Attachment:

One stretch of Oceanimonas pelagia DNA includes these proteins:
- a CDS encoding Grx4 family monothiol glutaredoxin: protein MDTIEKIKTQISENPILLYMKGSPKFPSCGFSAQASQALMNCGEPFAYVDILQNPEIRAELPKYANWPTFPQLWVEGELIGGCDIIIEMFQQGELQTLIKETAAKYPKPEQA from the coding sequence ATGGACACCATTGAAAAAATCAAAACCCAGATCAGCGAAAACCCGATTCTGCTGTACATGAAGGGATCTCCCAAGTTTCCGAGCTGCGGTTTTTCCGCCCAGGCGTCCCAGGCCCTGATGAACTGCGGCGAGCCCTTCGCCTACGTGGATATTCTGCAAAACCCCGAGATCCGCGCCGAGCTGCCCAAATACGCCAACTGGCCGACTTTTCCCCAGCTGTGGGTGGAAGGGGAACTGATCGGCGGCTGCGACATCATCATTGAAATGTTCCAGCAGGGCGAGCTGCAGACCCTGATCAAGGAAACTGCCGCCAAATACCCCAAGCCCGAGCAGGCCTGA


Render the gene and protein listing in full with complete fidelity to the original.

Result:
One stretch of Oceanimonas pelagia DNA includes these proteins:
- a CDS encoding Grx4 family monothiol glutaredoxin: protein MDTIEKIKTQISENPILLYMKGSPKFPSCGFSAQASQALMNCGEPFAYVDILQNPEIRAELPKYANWPTFPQLWVEGELIGGCDIIIEMFQQGELQTLIKETAAKYPKPEQA from the coding sequence ATGGACACCATTGAAAAAATCAAAACCCAGATCAGCGAAAACCCGATTCTGCTGTACATGAAGGGATCTCCCAAGTTTCCGAGCTGCGGTTTTTCCGCCCAGGCGTCCCAGGCCCTGATGAACTGCGGCGAGCCCTTCGCCTACGTGGATATTCTGCAAAACCCCGAGATCCGCGCCGAGCTGCCCAAATACGCCAACTGGCCGACTTTTCCCCAGCTGTGGGTGGAAGGGGAACTGATCGGCGGCTGCGACATCATCATTGAAATGTTCCAGCAGGGCGAGCTGCAGACCCTGATCAAGGAAACTGCCGCCAAATACCCCAAGCCCGAGCAGGCCTGA